Roy Hardester Guides Overnight Repair at Ladue Middle School

Roy Hardester

A recent water main break at Ladue Middle School sent Castle Field Manager Roy Hardester’s Monday evening into extra innings. He was relaxing at his daughter’s softball practice when Hardester received an unexpected text message alerting him of the issue.

Before the next pitch even crossed the plate, Hardester was on the phone with Ladue Schools Facilities Director Mike Noonan to learn more about the situation.

“We had worked with Mike previously, so I had his number in my phone and decided to call him directly to find out more about the problem,” says Hardester. “After I hung up with him, I immediately called our go-to guys that I always call in those scenarios, and everything just started falling into place.”

He ordered equipment, lighting and utility locates, then hopped into his truck to head to the school — less than 20 minutes after receiving the original text.

When he arrived at the site, Hardester learned the school district had cancelled school for the following day, but he and the Castle crew decided to dig in immediately to minimize the time the school would be out of service.

Working through the night, the team was nearing the finish line when a second leak unexpectedly extended the assignment.

“At about 5 a.m., we had the first leak repaired and were pressurizing the line when it gave way in another spot,” Hardester recalls. “So we had to dig more up and keep working through the day.”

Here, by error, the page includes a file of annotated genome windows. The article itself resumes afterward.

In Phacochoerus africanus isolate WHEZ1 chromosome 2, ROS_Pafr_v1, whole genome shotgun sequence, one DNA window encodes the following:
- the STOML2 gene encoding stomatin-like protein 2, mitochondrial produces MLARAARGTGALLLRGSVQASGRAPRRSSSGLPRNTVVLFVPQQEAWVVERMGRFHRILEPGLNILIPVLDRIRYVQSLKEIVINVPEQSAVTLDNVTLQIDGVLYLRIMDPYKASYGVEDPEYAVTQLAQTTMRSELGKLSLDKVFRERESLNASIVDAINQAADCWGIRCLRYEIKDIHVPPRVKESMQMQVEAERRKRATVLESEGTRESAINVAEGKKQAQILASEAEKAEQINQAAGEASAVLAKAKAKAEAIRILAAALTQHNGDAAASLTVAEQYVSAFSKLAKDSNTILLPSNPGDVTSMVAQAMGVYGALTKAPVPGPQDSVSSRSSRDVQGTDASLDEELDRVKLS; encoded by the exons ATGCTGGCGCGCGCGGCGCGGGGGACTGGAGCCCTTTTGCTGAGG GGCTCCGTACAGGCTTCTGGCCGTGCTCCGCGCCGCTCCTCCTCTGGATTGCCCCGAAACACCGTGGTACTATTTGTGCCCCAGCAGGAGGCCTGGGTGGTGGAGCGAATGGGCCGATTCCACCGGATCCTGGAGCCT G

He called in some additional colleagues to complete the repair so the original crew could go home and get some rest.

By about 1 p.m., the water was back on and the Castle team began flushing out the lines to the school’s sinks, toilets and other equipment to ensure everything was ready for the students to return the following day.

“Had we not started on the job that night, I think they would’ve had to miss another day of school,” says Hardester, who worked on the project for about 18 consecutive hours.

Managing emergency issues is nothing new for Hardester, who joined Castle in 2009 as a laborer and served as a foreman and superintendent before assuming his current role as field manager about four years ago.

“When I was a laborer, I went out on numerous water main breaks, so I know the types of fittings, equipment and everything we need to do the job,” he says. “It can be a stressful scenario, but I enjoy the challenge of making things happen. At Castle, we’re always thinking on the fly, so this kind of work goes right with what we do every day.”

Hardester believes urgent projects like this are important opportunities to demonstrate exceptional client service.

“Mike Noonan wanted to hand this over and know that it was going to be taken care of, and that’s exactly what we did — jump in, take the bull by the horns and fix the problem,” he says.


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